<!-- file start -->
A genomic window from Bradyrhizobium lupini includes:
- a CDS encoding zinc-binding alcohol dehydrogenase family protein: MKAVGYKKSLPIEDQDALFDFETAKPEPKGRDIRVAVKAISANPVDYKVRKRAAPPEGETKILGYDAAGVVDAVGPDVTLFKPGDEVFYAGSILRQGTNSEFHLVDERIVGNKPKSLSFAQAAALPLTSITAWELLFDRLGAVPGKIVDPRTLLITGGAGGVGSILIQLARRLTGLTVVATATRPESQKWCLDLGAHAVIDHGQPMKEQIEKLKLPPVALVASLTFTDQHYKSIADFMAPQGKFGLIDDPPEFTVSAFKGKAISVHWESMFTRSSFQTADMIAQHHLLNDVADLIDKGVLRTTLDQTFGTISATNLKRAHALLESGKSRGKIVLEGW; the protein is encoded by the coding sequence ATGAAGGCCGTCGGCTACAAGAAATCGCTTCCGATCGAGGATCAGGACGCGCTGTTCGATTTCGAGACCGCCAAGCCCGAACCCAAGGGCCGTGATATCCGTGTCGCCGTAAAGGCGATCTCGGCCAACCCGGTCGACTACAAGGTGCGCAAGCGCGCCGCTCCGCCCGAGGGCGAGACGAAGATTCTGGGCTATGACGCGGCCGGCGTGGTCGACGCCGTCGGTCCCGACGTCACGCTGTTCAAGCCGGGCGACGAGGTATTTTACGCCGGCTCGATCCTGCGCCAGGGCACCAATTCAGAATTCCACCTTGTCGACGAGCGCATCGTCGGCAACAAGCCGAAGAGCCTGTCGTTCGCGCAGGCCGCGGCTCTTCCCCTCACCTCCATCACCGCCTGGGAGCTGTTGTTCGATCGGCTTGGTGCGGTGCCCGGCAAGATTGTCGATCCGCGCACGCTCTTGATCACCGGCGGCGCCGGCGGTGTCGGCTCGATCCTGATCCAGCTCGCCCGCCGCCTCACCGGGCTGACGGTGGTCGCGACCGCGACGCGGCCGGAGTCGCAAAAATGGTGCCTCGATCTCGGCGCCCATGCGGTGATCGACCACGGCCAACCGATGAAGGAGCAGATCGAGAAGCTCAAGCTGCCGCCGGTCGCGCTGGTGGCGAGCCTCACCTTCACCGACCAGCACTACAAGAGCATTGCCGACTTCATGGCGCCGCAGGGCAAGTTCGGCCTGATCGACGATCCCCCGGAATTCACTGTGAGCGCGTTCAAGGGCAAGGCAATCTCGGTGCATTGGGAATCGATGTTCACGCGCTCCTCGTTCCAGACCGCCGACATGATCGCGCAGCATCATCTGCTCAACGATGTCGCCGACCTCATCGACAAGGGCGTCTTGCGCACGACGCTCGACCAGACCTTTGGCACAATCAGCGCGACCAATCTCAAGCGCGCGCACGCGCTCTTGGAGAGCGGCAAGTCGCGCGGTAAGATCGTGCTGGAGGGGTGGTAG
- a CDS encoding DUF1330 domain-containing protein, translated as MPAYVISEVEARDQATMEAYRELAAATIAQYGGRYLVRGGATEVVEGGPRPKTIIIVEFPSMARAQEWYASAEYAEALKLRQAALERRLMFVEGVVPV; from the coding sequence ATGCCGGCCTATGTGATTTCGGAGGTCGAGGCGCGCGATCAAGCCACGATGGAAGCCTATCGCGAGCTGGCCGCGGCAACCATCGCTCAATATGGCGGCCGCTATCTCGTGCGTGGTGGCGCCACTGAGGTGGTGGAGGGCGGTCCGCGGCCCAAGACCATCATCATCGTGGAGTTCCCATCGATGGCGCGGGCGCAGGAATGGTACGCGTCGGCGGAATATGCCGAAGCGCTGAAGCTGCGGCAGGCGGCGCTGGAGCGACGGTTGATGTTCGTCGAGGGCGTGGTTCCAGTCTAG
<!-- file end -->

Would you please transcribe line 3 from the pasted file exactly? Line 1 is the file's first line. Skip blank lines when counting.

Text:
- a CDS encoding DUF1330 domain-containing protein, translated as MPAYVISEVEARDQATMEAYRELAAATIAQYGGRYLVRGGATEVVEGGPRPKTIIIVEFPSMARAQEWYASAEYAEALKLRQAALERRLMFVEGVVPV; from the coding sequence ATGCCGGCCTATGTGATTTCGGAGGTCGAGGCGCGCGATCAAGCCACGATGGAAGCCTATCGCGAGCTGGCCGCGGCAACCATCGCTCAATATGGCGGCCGCTATCTCGTGCGTGGTGGCGCCACTGAGGTGGTGGAGGGCGGTCCGCGGCCCAAGACCATCATCATCGTGGAGTTCCCATCGATGGCGCGGGCGCAGGAATGGTACGCGTCGGCGGAATATGCCGAAGCGCTGAAGCTGCGGCAGGCGGCGCTGGAGCGACGGTTGATGTTCGTCGAGGGCGTGGTTCCAGTCTAG